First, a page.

Two laps later, the yellow flew yet again. While under caution laps, Lofton radioed to Bormann and his crew that he felt like his Chevrolet was “losing the nose.” Bormann reminded him to do what he could and to save as much fuel as possible.
The restart came with 10 laps to go. Lofton took the green from the outside lane. As Keselowski led the field up to speed, Lofton was able to take advantage of a dicey melee in the bottom lane, allowing him to reclaim the lead. As he drove by Keselowski, the caution waved for the eighth and final time for debris.
The final restart fell on lap 129, leaving five laps left to run. Once the green flag was displayed, Lofton pulled away, and drove the No. 6 College Complete Chevrolet to the finish to claim his first career checkered flag.
“For two restarts I broke out to a lead and as the run went on, I started losing front end grip. Brad got underneath me and I thought, ‘Man, I really think this race is over. We might be finishing second,’” Lofton said. “I had terrible restarts all night. The truck was not that bad at the start of the race, I just had that bad of a start and fell back.”
Despite his early struggles on restarts, the third year Truck Series driver got it figured out when it mattered most.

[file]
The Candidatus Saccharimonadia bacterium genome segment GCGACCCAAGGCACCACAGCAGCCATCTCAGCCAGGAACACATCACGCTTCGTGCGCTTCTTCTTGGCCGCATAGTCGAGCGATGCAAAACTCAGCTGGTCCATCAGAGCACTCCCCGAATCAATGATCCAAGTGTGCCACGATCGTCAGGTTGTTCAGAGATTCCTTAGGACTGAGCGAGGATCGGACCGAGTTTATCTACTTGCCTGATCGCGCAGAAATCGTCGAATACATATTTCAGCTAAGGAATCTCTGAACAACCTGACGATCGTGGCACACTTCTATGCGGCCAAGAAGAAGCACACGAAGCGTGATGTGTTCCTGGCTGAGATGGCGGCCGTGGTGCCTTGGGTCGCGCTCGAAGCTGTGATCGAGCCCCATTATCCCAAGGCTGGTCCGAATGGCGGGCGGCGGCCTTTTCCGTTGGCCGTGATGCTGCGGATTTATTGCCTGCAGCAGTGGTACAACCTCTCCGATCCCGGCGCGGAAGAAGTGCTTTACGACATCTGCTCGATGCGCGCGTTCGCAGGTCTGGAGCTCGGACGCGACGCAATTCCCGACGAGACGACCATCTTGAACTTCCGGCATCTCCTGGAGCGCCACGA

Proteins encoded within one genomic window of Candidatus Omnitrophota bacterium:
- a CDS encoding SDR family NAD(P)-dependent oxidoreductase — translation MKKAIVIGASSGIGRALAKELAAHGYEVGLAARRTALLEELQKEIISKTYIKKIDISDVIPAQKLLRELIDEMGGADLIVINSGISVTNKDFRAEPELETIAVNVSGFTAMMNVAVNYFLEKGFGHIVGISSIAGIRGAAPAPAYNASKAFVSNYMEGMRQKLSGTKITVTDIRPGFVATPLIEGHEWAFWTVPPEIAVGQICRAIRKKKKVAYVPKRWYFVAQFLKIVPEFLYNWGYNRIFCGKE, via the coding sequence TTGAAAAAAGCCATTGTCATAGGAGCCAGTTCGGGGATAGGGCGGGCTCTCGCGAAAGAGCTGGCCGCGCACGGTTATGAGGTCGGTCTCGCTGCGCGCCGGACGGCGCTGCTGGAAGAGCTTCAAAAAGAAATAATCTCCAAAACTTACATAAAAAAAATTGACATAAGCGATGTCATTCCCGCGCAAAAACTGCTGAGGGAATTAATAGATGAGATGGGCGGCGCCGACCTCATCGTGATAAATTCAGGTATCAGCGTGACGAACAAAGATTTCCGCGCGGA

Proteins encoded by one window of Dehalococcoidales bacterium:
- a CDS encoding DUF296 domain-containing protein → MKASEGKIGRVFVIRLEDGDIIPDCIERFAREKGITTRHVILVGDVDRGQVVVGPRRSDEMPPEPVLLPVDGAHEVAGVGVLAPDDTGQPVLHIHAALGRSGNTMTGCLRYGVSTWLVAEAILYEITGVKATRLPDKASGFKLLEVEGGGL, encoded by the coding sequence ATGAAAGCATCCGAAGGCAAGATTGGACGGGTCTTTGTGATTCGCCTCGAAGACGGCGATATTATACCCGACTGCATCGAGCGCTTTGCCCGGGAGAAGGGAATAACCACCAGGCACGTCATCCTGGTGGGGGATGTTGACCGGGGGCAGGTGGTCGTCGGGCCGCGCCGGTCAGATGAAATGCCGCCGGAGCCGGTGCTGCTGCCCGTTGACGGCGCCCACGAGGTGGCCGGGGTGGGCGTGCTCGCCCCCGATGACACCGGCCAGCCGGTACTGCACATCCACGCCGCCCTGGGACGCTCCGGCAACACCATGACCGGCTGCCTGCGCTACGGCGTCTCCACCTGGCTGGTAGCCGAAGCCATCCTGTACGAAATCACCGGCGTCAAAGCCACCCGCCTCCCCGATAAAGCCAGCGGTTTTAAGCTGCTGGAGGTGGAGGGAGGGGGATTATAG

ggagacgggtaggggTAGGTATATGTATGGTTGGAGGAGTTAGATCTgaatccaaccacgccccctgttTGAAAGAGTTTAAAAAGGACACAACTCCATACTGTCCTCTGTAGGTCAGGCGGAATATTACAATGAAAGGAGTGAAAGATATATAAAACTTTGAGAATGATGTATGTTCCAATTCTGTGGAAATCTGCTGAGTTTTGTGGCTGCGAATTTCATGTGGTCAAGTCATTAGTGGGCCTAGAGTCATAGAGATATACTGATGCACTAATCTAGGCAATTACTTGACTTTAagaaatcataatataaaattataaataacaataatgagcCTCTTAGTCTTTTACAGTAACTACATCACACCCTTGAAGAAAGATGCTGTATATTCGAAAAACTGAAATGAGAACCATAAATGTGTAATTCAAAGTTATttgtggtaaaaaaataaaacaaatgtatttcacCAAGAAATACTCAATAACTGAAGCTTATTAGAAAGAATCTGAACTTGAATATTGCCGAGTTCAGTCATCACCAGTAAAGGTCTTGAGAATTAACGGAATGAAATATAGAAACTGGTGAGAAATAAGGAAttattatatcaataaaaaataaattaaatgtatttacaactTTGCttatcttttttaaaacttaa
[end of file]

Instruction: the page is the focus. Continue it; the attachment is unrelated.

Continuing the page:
“The stars aligned, I figured out what I needed to do, and the best thing is, I outsmarted them. Once I got out front, I knew I was okay.”
Lofton now holds one win, three top-fives, and five top-10s after the first five races of the season. The win boosted him to the NCWTS point lead for the first time in his career, by one point over Timothy Peters.
The next race for Lofton and his College Complete team is June 1 at Dover International Speedway. Lofton has a best finish of third at the one-mile track, tallied during his rookie season in 2010.
About College Complete:
Partnered with hundreds of educational institutions and across all types of education goals, including traditional college degrees, trade and vocational certifications, and professional licensure, College Complete helps students assess all of the information that exists in the public domain, allowing them to understand and make sense of their educational opportunities. Their services are free and available to anyone. Whether you are interested in Art and Design, Business, Computers and Technology, Criminal Justice, Education, Healthcare and Medical, Science and Engineering, and much, much more; if you’re an Electrician, a Nurse, an Automotive Mechanic, a Teacher, a Police Officer, or you’re simply interested in learning Computer Programming, Networking, Web Development, or Graphic Design College Complete is available for you at no cost. You can reach them by filling out a form on their site or calling to speak with your personal Education Advocate at 877-543-2655. College Complete has an initiative to assist those in the US Armed Forces and their families and is able to assist in identifying schools that will not only provide the educational requirements of the soldier, veteran or family member but will do so in a cost effective manner.